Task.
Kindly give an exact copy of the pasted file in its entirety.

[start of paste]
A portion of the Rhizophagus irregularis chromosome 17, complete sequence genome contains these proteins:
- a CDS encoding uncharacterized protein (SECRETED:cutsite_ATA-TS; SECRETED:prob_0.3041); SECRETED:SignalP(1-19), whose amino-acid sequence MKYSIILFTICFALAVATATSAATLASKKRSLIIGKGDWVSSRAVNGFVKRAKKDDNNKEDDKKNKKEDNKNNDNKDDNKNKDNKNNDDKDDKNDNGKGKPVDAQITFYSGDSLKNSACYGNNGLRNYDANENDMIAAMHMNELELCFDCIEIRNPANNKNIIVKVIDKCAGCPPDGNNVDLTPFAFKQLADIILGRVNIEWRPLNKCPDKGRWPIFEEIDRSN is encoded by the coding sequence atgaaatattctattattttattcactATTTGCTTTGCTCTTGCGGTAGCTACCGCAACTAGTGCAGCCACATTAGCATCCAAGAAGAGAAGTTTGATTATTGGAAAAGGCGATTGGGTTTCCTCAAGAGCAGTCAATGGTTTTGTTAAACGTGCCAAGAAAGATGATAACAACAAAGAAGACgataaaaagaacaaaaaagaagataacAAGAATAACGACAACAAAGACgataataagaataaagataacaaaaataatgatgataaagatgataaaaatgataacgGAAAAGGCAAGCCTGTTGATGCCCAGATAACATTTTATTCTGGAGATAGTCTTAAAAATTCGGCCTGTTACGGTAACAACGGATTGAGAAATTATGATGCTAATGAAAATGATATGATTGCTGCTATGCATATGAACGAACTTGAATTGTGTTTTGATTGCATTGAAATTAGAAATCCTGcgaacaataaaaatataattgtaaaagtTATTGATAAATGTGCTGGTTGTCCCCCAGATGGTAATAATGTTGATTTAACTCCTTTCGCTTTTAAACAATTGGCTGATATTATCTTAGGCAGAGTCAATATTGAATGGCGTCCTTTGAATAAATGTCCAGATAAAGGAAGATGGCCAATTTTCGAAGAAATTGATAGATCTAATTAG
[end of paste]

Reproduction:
A portion of the Rhizophagus irregularis chromosome 17, complete sequence genome contains these proteins:
- a CDS encoding uncharacterized protein (SECRETED:cutsite_ATA-TS; SECRETED:prob_0.3041); SECRETED:SignalP(1-19), whose amino-acid sequence MKYSIILFTICFALAVATATSAATLASKKRSLIIGKGDWVSSRAVNGFVKRAKKDDNNKEDDKKNKKEDNKNNDNKDDNKNKDNKNNDDKDDKNDNGKGKPVDAQITFYSGDSLKNSACYGNNGLRNYDANENDMIAAMHMNELELCFDCIEIRNPANNKNIIVKVIDKCAGCPPDGNNVDLTPFAFKQLADIILGRVNIEWRPLNKCPDKGRWPIFEEIDRSN is encoded by the coding sequence atgaaatattctattattttattcactATTTGCTTTGCTCTTGCGGTAGCTACCGCAACTAGTGCAGCCACATTAGCATCCAAGAAGAGAAGTTTGATTATTGGAAAAGGCGATTGGGTTTCCTCAAGAGCAGTCAATGGTTTTGTTAAACGTGCCAAGAAAGATGATAACAACAAAGAAGACgataaaaagaacaaaaaagaagataacAAGAATAACGACAACAAAGACgataataagaataaagataacaaaaataatgatgataaagatgataaaaatgataacgGAAAAGGCAAGCCTGTTGATGCCCAGATAACATTTTATTCTGGAGATAGTCTTAAAAATTCGGCCTGTTACGGTAACAACGGATTGAGAAATTATGATGCTAATGAAAATGATATGATTGCTGCTATGCATATGAACGAACTTGAATTGTGTTTTGATTGCATTGAAATTAGAAATCCTGcgaacaataaaaatataattgtaaaagtTATTGATAAATGTGCTGGTTGTCCCCCAGATGGTAATAATGTTGATTTAACTCCTTTCGCTTTTAAACAATTGGCTGATATTATCTTAGGCAGAGTCAATATTGAATGGCGTCCTTTGAATAAATGTCCAGATAAAGGAAGATGGCCAATTTTCGAAGAAATTGATAGATCTAATTAG